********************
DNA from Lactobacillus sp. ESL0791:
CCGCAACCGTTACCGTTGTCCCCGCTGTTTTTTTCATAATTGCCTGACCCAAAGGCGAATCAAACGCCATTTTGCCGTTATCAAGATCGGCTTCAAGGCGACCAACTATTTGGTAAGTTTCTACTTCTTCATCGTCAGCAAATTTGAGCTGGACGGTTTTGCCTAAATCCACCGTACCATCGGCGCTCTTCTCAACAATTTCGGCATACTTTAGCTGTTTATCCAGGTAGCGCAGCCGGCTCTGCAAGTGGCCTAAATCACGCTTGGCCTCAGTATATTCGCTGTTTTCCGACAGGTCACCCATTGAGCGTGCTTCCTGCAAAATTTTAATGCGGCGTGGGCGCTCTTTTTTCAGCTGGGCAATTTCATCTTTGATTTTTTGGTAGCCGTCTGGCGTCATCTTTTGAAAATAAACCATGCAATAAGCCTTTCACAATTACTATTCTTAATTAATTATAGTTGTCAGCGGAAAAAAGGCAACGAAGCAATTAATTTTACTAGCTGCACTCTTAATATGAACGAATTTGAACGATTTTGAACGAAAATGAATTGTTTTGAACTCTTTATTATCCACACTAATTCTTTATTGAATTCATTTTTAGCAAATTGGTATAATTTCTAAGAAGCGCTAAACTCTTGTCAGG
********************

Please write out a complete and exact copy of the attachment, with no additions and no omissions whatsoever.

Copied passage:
DNA from Lactobacillus sp. ESL0791:
CCGCAACCGTTACCGTTGTCCCCGCTGTTTTTTTCATAATTGCCTGACCCAAAGGCGAATCAAACGCCATTTTGCCGTTATCAAGATCGGCTTCAAGGCGACCAACTATTTGGTAAGTTTCTACTTCTTCATCGTCAGCAAATTTGAGCTGGACGGTTTTGCCTAAATCCACCGTACCATCGGCGCTCTTCTCAACAATTTCGGCATACTTTAGCTGTTTATCCAGGTAGCGCAGCCGGCTCTGCAAGTGGCCTAAATCACGCTTGGCCTCAGTATATTCGCTGTTTTCCGACAGGTCACCCATTGAGCGTGCTTCCTGCAAAATTTTAATGCGGCGTGGGCGCTCTTTTTTCAGCTGGGCAATTTCATCTTTGATTTTTTGGTAGCCGTCTGGCGTCATCTTTTGAAAATAAACCATGCAATAAGCCTTTCACAATTACTATTCTTAATTAATTATAGTTGTCAGCGGAAAAAAGGCAACGAAGCAATTAATTTTACTAGCTGCACTCTTAATATGAACGAATTTGAACGATTTTGAACGAAAATGAATTGTTTTGAACTCTTTATTATCCACACTAATTCTTTATTGAATTCATTTTTAGCAAATTGGTATAATTTCTAAGAAGCGCTAAACTCTTGTCAGG